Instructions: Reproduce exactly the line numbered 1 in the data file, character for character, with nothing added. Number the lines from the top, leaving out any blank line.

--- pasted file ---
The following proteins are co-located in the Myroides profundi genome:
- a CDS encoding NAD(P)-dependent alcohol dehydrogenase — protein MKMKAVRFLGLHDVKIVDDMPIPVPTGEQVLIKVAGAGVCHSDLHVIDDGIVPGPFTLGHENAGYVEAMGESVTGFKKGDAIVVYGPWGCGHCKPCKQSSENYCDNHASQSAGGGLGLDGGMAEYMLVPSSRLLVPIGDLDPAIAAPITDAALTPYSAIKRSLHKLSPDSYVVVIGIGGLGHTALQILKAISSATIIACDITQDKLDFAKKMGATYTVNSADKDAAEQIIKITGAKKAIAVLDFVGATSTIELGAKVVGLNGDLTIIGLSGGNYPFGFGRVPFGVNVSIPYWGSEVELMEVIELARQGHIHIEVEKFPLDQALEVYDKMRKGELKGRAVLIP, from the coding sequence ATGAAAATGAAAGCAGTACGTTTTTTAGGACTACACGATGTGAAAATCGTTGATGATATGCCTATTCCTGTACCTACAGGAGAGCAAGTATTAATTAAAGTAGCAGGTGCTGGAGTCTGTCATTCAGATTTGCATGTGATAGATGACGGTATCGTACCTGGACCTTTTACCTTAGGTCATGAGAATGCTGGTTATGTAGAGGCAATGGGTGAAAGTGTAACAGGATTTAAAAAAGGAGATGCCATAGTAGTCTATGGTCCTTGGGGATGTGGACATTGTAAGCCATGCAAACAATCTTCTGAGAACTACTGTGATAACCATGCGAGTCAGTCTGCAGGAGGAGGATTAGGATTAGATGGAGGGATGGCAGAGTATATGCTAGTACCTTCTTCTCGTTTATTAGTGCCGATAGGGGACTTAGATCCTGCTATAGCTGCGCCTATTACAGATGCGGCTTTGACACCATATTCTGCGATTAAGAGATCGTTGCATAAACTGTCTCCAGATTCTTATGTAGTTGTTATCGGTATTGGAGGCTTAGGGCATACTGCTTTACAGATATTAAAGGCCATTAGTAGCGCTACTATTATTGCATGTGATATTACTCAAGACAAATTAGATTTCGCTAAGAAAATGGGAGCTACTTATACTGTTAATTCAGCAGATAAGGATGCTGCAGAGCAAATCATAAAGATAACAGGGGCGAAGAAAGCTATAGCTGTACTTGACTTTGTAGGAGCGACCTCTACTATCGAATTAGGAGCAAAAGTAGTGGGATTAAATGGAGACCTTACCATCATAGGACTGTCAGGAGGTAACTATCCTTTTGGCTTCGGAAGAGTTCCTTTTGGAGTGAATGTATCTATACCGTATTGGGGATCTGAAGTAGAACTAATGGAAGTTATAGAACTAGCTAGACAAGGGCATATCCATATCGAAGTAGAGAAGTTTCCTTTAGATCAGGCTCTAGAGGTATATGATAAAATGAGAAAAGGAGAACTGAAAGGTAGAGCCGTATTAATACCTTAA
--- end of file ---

The following proteins are co-located in the Myroides profundi genome: